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On my last day in Ol Pejeta I ordered a taxi to Nanyuki, the nearby town located at 2,000 meter (6,560 ft) above sea level on the foot of Mt. Kenya. Initially I wanted to stay for 3 nights, but ended up staying there for 13 nights. I rented an apartment and worked, worked, worked, worked, worked while in the meantime I found back my mojo at the gym. Finally…  it was about time after more than 6 months!

What work for me is like? Well, there are more than 600 travel blogs full of information and valuable travel tips from more than 60 destinations around the world. Apart from creating new content I also try to update old content with new information.

Besides, the global pandemic also was a big hit for travel blogs as we provide info for travelers. Since no one was traveling, things slowed down rapidly. However, now that tourism is slowly picking up, our business is slowly growing again too.

For your reference: the months before Corona about 13,000 people visited Traveltomtom every day. In April 2020 that were suddenly only 1,000 people. That is a drop of more than 90%, which obviously had a lot of consequences.

Ethiopia border fail and Nairobi

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My time in Kenya came to an end and all that rested was a trip from Nanyuki to the Ethiopia border in Moyale, which would take me about 10 hour in a shuttle. Early morning 8.00 am I showed up and we left around 09.00 am when the shuttle was full. It was cold, only like 15 degrees (60 F) in Nanyuki but that changed rapidly as everywhere north of Nanyuki is vast desert. The last couple hundred kilometers in North Kenya towards Ethiopia is desert. Driving through I even saw some camels on the side of the road.

When I reached Moyale it was already night time and dark, but I was persistent to walk to the border hotel. Moyale Members Hotel and Bar is literally right next the the actual crossing and I had to pass a Kenya border patrol security check point. When I got near the security post I already heard people screaming from the dark: “Mzungu… (white guy) border is closed, you can not cross into Ethiopia!”

Yeah, I kind of knew about it already as along the way towards Moyale I heard about the border problems: closed! When people told me in the shuttle which eventually took 13 hours by the way, it was already kind of too late. Plus, I had still hope I could actually talk my way into Ethiopia.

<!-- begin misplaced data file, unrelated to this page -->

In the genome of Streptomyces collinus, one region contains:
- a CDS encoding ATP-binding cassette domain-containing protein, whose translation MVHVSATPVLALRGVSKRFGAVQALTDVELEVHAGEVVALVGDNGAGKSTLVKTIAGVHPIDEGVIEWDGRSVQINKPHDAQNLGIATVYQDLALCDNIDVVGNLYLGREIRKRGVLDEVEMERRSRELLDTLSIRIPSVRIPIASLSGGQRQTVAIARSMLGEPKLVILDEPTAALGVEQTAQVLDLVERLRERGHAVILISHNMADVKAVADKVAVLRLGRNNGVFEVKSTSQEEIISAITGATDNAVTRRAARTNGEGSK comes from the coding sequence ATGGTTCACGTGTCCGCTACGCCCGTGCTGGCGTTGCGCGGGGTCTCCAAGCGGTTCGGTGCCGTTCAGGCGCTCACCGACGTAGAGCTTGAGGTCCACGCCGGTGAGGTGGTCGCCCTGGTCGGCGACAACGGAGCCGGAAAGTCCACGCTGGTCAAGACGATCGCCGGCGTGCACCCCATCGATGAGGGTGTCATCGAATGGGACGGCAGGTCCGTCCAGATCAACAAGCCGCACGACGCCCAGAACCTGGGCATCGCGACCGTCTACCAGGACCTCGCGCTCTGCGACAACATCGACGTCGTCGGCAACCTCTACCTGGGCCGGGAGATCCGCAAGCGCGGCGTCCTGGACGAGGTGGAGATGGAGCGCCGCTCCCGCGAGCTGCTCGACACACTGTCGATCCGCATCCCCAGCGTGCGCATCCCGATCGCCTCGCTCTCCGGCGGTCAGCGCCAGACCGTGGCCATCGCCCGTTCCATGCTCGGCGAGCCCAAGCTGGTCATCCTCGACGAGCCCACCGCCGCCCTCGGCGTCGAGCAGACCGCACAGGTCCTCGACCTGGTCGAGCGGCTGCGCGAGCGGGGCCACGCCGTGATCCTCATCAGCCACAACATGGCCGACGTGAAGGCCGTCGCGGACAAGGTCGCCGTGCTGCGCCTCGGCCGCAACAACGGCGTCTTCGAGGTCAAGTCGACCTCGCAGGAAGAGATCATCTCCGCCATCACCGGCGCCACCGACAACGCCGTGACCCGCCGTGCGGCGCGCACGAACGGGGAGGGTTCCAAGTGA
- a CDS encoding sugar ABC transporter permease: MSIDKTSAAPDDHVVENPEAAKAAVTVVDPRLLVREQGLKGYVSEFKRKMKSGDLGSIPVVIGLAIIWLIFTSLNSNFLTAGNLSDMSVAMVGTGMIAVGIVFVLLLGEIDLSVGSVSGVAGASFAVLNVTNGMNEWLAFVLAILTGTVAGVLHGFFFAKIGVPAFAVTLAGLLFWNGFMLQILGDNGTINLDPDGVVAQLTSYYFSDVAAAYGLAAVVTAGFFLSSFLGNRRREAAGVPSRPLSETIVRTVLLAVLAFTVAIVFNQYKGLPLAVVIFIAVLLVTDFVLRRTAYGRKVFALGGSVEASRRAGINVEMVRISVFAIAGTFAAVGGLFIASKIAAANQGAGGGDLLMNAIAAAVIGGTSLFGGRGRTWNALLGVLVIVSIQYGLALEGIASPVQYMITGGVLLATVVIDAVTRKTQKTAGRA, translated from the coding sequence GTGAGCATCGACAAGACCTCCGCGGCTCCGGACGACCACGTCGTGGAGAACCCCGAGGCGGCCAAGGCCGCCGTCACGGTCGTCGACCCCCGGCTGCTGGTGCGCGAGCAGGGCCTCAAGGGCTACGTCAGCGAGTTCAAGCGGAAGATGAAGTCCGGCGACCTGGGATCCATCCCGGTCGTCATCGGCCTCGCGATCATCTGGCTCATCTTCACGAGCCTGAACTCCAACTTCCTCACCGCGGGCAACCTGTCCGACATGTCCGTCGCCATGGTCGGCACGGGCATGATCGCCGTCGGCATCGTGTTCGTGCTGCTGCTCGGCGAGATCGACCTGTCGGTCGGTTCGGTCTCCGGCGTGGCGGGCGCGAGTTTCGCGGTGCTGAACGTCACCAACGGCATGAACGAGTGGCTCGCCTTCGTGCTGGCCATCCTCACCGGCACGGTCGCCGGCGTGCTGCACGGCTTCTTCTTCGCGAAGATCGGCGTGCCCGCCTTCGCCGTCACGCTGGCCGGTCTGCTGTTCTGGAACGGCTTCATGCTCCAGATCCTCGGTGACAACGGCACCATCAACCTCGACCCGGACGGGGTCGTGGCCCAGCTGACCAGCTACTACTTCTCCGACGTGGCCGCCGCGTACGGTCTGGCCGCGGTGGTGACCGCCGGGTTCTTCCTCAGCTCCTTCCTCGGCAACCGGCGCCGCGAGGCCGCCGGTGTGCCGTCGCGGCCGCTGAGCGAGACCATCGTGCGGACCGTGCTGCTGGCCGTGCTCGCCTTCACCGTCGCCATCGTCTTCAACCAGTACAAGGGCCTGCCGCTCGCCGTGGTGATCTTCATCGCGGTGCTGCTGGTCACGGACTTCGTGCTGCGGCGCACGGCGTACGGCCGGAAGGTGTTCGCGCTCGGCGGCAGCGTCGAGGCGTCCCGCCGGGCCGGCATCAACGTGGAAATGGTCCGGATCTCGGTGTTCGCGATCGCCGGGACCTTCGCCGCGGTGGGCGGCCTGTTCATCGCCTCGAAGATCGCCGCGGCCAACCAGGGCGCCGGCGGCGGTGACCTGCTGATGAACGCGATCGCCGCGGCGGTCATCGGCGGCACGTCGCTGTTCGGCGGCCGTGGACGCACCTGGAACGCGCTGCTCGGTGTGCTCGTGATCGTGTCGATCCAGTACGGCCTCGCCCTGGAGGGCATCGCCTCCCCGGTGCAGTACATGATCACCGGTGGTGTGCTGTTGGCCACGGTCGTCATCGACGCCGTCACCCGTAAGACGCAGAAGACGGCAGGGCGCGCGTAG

There were already signs of trouble as the last couple days I tried to fix an Ethiopian e-visa online  and it kept on saying that their system was down. So on my way to Moyale border I roamed the internet for more info and found out they also stopped issuing visas on arrival.

Why didn’t I do this yesterday? Why was I so stubborn thinking everything will be alright, and I would be able to cross?

It were the guys at the Kenya border checkpoint at night that eventually gave the answer to all questions: “the border is closed because tomorrow there are election in Ethiopia”, the friendly guy said while adding, “it is not good now to go to Ethiopia, a lot of military on the streets, it is not safe… not at all!”

He escorted me to the hotel, which was still on the Kenya side of course while explaining me that the border would probably be closed for another week!

When I got to my room and the door closed behind me I realized: this is it, this is where my Africa overland trip ends!

The next morning I walked around the border and actually saw that the massive gate separating Kenya and Ethiopia was indeed closed. The only action on the other side were some goats and donkeys hanging out. It was a weird sight seeing a newly constructed border crossing, but no one around.

There was no other option. Leaving Kenya was only possible through Nairobi International Airport! So, the next day I prepared for an 18h long trip back to the capital via several different shuttles. I got extra money out of the ATM and already paid for my first shuttle ($10), but for 3 hours long we weren’t moving as there were no other costumers. Suddenly via via I heard about a flight from Moyale to Nairobi and tried to look online for more info: nothing!

Someone named an airliner and even on their website there was nothing. A guy said they only fly on Friday and Tuesday around noon… well, today is Tuesday and it is 11.30 am. Without hesitating I grabbed my stuff out of the car and told the guy I was trying to see if I could hop on a flight. I jumped on the back of a motorbike and 10 minutes later I reached a random gravel airstrip.

Long story short, a couple hours later I landed in Nairobi. It was a propeller flight with Freedom Airline and the airport was hilarious. Just a table outside and with pen and paper they were registering people. The guy couldn’t sell me a ticket until the last moment. He counted the seats and the sold tickets and came to the conclusion… there was 1 free seat! I paid $100, but that night I slept in Nairobi.

It was my first time visiting Nairobi so I surely did some exploring of the Central Business District but I wasn’t impressed. Most importantly I needed a new travel plan. Luckily I found it quickly: Djibouti!

Thanks for reading along with my travel adventures from every country in the world. Check out all my stories and countries in the link above.